Late termination of pregnancy for severe fetal malformation in a resource constrained setting: feticide versus perinatal palliative care

Logambal Govender, Jagidisa Moodley, Jonathan Hyett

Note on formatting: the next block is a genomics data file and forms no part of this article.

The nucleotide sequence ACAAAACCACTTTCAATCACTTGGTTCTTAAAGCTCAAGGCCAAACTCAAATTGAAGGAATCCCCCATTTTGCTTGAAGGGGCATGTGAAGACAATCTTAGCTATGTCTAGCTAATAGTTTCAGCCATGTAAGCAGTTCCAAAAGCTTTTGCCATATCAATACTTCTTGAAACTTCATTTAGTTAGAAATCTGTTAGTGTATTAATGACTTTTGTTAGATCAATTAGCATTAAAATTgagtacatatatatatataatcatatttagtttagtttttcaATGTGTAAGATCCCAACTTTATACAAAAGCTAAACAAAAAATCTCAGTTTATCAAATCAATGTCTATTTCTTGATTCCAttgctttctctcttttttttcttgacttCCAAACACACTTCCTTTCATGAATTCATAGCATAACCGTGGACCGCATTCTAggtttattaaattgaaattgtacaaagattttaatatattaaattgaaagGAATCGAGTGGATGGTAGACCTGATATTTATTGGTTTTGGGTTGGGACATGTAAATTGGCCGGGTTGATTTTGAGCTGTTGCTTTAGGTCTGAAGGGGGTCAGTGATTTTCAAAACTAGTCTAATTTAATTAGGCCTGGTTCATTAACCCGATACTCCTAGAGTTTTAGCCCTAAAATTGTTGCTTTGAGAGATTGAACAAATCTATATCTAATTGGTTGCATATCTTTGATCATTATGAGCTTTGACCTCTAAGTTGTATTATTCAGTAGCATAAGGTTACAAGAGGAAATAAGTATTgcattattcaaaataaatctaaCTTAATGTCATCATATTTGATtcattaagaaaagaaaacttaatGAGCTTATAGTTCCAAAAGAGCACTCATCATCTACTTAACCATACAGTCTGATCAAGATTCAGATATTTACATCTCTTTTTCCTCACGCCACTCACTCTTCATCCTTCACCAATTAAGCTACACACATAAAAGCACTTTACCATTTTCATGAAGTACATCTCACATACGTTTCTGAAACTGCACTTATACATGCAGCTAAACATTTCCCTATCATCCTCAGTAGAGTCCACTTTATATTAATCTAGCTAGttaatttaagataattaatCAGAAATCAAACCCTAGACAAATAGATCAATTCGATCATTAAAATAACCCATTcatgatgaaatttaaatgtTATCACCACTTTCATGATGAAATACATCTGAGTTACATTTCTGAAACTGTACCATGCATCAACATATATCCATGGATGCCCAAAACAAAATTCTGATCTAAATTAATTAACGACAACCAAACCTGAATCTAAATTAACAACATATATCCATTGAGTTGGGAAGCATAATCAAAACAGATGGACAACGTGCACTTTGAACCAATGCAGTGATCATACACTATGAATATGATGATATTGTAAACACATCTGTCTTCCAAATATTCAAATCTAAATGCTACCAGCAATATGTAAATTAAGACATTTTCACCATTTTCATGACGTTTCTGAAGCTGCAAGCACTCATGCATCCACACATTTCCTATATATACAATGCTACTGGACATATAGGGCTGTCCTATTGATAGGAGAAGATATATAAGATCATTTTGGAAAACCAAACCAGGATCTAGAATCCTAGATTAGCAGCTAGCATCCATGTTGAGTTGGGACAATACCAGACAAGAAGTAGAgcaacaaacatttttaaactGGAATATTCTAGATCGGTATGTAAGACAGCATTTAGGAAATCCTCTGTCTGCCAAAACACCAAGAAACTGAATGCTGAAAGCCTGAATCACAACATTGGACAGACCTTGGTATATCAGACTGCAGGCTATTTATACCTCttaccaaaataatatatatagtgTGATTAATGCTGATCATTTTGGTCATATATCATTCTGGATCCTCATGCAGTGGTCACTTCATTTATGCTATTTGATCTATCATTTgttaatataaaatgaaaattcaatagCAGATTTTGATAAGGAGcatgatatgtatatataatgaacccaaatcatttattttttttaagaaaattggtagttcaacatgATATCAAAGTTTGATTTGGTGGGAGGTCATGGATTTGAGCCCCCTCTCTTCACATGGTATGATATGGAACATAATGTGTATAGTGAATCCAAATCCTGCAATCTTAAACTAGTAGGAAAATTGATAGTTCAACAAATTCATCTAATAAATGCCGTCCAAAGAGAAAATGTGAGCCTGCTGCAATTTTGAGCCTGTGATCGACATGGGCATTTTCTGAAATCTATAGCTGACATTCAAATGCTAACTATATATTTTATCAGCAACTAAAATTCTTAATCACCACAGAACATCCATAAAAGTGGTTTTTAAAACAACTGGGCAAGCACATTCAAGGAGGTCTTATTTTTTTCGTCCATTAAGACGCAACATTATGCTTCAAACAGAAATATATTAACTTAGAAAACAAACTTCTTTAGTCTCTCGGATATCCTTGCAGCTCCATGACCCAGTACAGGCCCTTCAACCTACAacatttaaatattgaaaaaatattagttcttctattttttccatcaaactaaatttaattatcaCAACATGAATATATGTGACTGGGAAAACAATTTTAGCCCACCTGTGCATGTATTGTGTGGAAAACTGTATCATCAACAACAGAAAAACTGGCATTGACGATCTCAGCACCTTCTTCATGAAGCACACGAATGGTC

In South Africa (SA) a large proportion of fetal abnormalities are detected after the period of viability in women attending the public health institutions. Viability is defined as period ?24 week gestation. While most fetal malformations due to aneuploidy abort early in pregnancy, those fetal abnormalities that continue into the late gestations are usually due to structural abnormalities, commonly involving the brain and spine. Should they survive, these children are likely to suffer severe physical and mental handicap. Rarely, a termination may be performed in maternal interest. Irrespective of the reason for the late termination of pregnancy (LTOP), the decision-making on whether to continue or terminate a viable fetus poses a difficult challenge to the health care providers and the women / family. Even after the painful decision to terminate the pregnancy is made, there are no current guidelines for the practice of feticide in SA. In this study, we wish to explore the factors that influence termination of pregnancy after the confirmed diagnosis of a severe fetal anomaly detected beyond clinical viability in a resource constrained setting. This includes the decision-making processes for accepting or declining LTOP with feticide; feasibility, safety and efficacy of intracardiac potassium chloride (KCl) as a method of feticide for LTOP, including delivery outcome in the group that accepted termination; and perinatal survival in the group that declined LTOP. The women’s views and concerns after delivery of an anomalous fetus between the groups will be compared in the context of societal milieu. The results from this study will help us in developing clinical guidelines for the practice of feticide in SA.